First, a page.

2003). The Chinese and American subjects were very similar in their ratings of messages that were person-centered to a moderate or high degree, but the Americans did not find low person-centered messages to be particularly helpful, whereas the Chinese found them almost as helpful as highly person-centered messages.
Why should that be the case? “Our hypothesis,” Burleson said, “is that Americans focus more on the content of the message, which is why they discriminate more between low person-centered and high person-centered messages. In contrast, Asians focus more on the source of the message, the helper, and the relationship they have with that helper and give less attention to the actual content of the message.” The technical terms for the two types of cultures are high-context cultures for Asian and other cultures in which people pay more attention to the context and less attention to the content of the message, and low-context cultures, which do the opposite (Hall, 1976).
More specifically, Burleson’s group has developed what they refer to as a “dual-process model of supportive communication outcomes” to explain why comforting communication has different effects for different people and different cultures (Bodie and Burleson, 2008; Burleson, 2009, 2010). In essence, the model predicts that the effectiveness of a supportive communication will depend not only on the features of the message—both its content and its context—but also on how thoroughly those features are processed by the recipient of the message. Thus the content of a message will have the strongest effect when it is processed extensively, as happens in low-context cultures, and will have less effect when processed superficially, as happens in high-context cultures. Conversely, the external features of the message—who sent it, what the relationship is between the sender and the recipient, and so on—will be most important when the content of the message is processed less extensively and least important when the content receives a great deal of attention.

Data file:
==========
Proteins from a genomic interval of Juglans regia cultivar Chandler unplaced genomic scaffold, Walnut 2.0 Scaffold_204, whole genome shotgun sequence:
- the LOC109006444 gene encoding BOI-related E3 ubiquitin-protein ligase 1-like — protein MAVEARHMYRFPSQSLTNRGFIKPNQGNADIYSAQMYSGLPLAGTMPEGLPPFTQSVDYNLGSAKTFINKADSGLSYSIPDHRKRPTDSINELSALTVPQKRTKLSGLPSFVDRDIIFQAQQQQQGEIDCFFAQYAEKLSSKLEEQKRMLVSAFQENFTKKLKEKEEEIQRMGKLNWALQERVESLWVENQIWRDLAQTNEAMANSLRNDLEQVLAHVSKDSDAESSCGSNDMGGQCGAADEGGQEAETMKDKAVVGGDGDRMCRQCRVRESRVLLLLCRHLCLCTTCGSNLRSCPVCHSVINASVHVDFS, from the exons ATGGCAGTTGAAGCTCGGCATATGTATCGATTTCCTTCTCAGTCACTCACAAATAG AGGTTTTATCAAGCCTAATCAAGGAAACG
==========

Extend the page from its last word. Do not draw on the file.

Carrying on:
The model is still mostly speculative, Burleson said, and needs to be tested experimentally, particularly the idea that the cultural differences are essentially a product of differences in the processing of messages. His group is hoping to perform some of these tests, and it would also like to manipulate processing motivation to see if that could attenuate the differences between cultures. Theoretically, if people in the studies could be induced to focus more on processing the content of the messages, it should diminish the cultural differences in how helpful comforting messages are perceived to be.
“Pretty clearly,” Burleson concluded, “we would like to think that this work ultimately has some deliverables for the Department of Defense, particularly in terms of communication skill training and training those who are on the ground in how to be supportive to those that they encounter.”